For now, if you’re based in the Bay Area check out our event on Tuesday August 6 with host Annie Lin and special guest speaker Sarah Nelson. Sarah is the executive director of 18 Reasons, one of the most well-known food-related organisations in the SF area. The discussion will focus on food entrepreneurship, creatives and SF life. RSVP soon – your ticket includes a two-course meal and drink. Nice!
On Tuesday May 28 Collin Ferry from The Fetch Community Ambassador Team in San Francisco went along to the 13th annual SF MusicTech Summit.
The SF MusicTech Summit boasts the goal of ‘bringing together visionaries in the evolving music/business/technology ecosystem’. The day long event overtook Hotel Kabuki in Japantown, with hundreds of creative, coffee-fueled minds roaming from room to room sharing ideas, projects, and business cards. One common theme continued to reemerge from all the day’s dialogue: the vast importance of authenticity and transparency when engaging an audience. The following is a breakdown of the most interesting and worthwhile bits you may have missed.
Conversation with Ime Archibong (Facebook)
When asked what musicians should be focusing on, Ime shared the Facebook thesis: “music is social.” While offline conversations surrounding music are still happening, the social+music industry is moving “up and to the right.” When pressed about teens leaving Facebook for Tumblr Ime noted that slow growth and user loss were not the same thing, “Facebook is still doing very well with that demographic.”
Conversation with Stephen Phillips (Twitter, former Founder of WeAreHunted)
Twitter launched #music, a platform for artist discovery, just over a month ago. Phillips noted that they’re just getting started, but the most interesting part has been Twitter’s commitment to musicians. They started coding in a space over an auto garage in The Mission and the project was kept a secret (even from most Twitter employees) until near-launch. Now they’re working to track and organize artist-specific data. “We want to work with Spotify and Rdio and everybody,” said Phillips. The platform will be driving users to third party services, “whether they’re subscribed or not.” He went on to say he believed 2013 will be a huge year for subscription services across the board. Google is testing the model, and “hopefully Apple and Amazon will jump in later this year.”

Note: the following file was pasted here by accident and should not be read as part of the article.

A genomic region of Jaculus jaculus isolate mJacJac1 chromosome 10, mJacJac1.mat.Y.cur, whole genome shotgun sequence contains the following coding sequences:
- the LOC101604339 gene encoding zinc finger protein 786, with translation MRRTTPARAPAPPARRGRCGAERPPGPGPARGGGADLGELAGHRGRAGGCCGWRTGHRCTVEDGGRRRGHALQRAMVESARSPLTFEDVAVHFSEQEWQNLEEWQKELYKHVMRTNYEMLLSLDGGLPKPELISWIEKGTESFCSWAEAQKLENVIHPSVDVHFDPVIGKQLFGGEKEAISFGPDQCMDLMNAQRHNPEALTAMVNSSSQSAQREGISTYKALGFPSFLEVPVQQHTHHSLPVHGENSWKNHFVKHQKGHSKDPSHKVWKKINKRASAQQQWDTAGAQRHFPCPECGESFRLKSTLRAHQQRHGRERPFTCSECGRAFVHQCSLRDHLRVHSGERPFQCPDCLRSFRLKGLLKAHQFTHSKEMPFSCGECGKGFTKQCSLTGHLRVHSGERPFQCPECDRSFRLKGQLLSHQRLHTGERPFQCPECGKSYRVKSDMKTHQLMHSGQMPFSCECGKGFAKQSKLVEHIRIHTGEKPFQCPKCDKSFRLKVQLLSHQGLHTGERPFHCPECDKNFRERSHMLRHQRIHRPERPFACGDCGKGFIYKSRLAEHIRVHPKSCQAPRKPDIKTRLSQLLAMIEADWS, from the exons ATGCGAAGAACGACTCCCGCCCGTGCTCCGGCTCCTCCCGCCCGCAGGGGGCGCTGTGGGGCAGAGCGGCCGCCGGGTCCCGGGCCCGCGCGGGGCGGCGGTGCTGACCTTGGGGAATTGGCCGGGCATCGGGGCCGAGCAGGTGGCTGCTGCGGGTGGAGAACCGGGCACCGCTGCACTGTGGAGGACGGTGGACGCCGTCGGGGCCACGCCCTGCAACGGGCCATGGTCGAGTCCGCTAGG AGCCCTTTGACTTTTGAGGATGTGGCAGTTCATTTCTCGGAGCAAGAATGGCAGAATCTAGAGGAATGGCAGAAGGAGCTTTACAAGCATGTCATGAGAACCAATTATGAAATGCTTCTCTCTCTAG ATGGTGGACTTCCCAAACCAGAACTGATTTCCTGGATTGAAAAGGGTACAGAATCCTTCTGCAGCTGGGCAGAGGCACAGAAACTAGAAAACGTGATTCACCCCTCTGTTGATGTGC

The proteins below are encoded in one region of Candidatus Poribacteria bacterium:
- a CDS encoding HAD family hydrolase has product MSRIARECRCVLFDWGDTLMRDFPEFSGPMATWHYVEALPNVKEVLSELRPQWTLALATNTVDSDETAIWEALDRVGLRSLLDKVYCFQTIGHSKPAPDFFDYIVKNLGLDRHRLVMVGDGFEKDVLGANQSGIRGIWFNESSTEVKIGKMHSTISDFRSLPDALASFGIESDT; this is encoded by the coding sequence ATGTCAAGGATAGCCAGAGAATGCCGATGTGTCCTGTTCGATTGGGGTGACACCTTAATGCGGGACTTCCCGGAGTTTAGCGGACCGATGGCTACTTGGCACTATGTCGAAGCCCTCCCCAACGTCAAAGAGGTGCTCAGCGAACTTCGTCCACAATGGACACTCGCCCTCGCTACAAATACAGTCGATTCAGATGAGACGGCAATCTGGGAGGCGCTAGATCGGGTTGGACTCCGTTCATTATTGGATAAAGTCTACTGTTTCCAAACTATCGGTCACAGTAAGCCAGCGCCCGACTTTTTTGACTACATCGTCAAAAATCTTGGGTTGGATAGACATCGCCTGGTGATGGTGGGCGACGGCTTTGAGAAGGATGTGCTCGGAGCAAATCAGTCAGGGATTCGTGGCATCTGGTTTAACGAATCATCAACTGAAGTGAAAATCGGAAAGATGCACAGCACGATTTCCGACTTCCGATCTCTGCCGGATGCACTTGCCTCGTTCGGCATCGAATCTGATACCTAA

Despite his drive, he noted that they weren’t sure what stories were going to be told to get users to pay for music. An audience member noted that at present, “there are so many ways not to pay.” Ultimately, the idea is to provide users a good experience and then show them that by paying they could unlock a better one.
Conversation with Matt Mason (BitTorrent) and Aaron Ray (The Collective)
Mason was adamant about the need for creatives to be receiving feedback directly from their fans. Without it, he said, “you’re just part of the product.” His sticking point was the need for companies to “stop building houses in other people’s backyards.” Despite handling a massive amount of internet traffic, BitTorrent is getting zero data out of Facebook, YouTube, or Spotify. They “don’t want to build another centralized system” that fails share data with artists. Instead, they want to build a new type of file that can be moved around the internet organically, with the option of gated content that will follow the file.
Releasing Your Own Music
Ken Jordan of The Crystal Method noted that releasing tracks for free online has long since replaced the single. Sahil Lavingia, Founder of Gumroad, described his service as creating the closest possible experience to buying content from the artist directly. Instead of an artist having to partner with or build a separate entity for sales, they can capitalize on pre-existing relationships and enjoy abnormally high conversion rates.
Robb McDaniel of INgrooves got fired up over Youtube, calling them (in jest), “the fucking devil.” He claimed sales had decreased 40% over the past six months due to mobile adoption and YouTube’s inability to to monetize. Right now, he said, mobile is “80% of consumption and only 3% of revenue. If that doesn’t change, we’re all fucked.”
Lavingia commented that, “as long as a sustainable business model exists behind Spotify,” they will continue to thrive. But, as he saw the numbers, it’s not there yet. On the other side of streaming, McDaniel commented that ownership of a download from Apple “is a myth.” What end users are buying is the right to play the media on an Apple device.
Moving the Music Technology Ecosystem Forward